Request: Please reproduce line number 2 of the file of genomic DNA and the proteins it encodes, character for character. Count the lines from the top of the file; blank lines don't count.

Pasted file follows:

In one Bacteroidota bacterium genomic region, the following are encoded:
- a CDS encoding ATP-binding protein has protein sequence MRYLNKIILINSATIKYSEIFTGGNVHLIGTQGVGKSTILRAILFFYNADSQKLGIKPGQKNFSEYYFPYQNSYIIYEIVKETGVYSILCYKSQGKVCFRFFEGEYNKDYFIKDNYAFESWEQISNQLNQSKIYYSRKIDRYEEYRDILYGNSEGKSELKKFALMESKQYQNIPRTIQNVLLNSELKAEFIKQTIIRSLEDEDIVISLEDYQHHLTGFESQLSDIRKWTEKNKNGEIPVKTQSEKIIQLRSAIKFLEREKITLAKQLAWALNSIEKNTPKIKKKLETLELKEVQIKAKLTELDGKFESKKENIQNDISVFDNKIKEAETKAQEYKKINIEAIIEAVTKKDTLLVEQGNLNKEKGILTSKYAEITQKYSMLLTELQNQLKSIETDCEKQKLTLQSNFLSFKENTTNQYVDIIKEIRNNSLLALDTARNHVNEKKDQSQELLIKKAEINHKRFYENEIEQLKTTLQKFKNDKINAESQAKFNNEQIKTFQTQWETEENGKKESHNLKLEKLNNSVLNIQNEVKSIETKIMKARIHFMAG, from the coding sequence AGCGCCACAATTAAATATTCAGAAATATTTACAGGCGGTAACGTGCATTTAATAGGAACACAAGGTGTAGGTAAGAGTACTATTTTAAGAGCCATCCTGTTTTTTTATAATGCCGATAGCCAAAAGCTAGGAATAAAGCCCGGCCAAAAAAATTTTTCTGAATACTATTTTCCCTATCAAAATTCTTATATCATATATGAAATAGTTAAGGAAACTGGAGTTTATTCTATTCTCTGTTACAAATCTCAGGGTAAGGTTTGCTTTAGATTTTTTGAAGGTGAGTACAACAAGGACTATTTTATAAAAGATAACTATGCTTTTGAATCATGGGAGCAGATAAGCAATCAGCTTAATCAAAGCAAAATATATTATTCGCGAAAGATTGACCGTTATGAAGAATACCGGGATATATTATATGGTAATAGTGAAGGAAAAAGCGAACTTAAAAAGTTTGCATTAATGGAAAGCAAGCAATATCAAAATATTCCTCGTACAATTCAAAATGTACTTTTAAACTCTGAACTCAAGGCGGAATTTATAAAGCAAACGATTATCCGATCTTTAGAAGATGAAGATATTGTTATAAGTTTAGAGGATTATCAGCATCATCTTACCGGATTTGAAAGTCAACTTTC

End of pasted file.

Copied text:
- a CDS encoding ATP-binding protein has protein sequence MRYLNKIILINSATIKYSEIFTGGNVHLIGTQGVGKSTILRAILFFYNADSQKLGIKPGQKNFSEYYFPYQNSYIIYEIVKETGVYSILCYKSQGKVCFRFFEGEYNKDYFIKDNYAFESWEQISNQLNQSKIYYSRKIDRYEEYRDILYGNSEGKSELKKFALMESKQYQNIPRTIQNVLLNSELKAEFIKQTIIRSLEDEDIVISLEDYQHHLTGFESQLSDIRKWTEKNKNGEIPVKTQSEKIIQLRSAIKFLEREKITLAKQLAWALNSIEKNTPKIKKKLETLELKEVQIKAKLTELDGKFESKKENIQNDISVFDNKIKEAETKAQEYKKINIEAIIEAVTKKDTLLVEQGNLNKEKGILTSKYAEITQKYSMLLTELQNQLKSIETDCEKQKLTLQSNFLSFKENTTNQYVDIIKEIRNNSLLALDTARNHVNEKKDQSQELLIKKAEINHKRFYENEIEQLKTTLQKFKNDKINAESQAKFNNEQIKTFQTQWETEENGKKESHNLKLEKLNNSVLNIQNEVKSIETKIMKARIHFMAG, from the coding sequence AGCGCCACAATTAAATATTCAGAAATATTTACAGGCGGTAACGTGCATTTAATAGGAACACAAGGTGTAGGTAAGAGTACTATTTTAAGAGCCATCCTGTTTTTTTATAATGCCGATAGCCAAAAGCTAGGAATAAAGCCCGGCCAAAAAAATTTTTCTGAATACTATTTTCCCTATCAAAATTCTTATATCATATATGAAATAGTTAAGGAAACTGGAGTTTATTCTATTCTCTGTTACAAATCTCAGGGTAAGGTTTGCTTTAGATTTTTTGAAGGTGAGTACAACAAGGACTATTTTATAAAAGATAACTATGCTTTTGAATCATGGGAGCAGATAAGCAATCAGCTTAATCAAAGCAAAATATATTATTCGCGAAAGATTGACCGTTATGAAGAATACCGGGATATATTATATGGTAATAGTGAAGGAAAAAGCGAACTTAAAAAGTTTGCATTAATGGAAAGCAAGCAATATCAAAATATTCCTCGTACAATTCAAAATGTACTTTTAAACTCTGAACTCAAGGCGGAATTTATAAAGCAAACGATTATCCGATCTTTAGAAGATGAAGATATTGTTATAAGTTTAGAGGATTATCAGCATCATCTTACCGGATTTGAAAGTCAACTTTC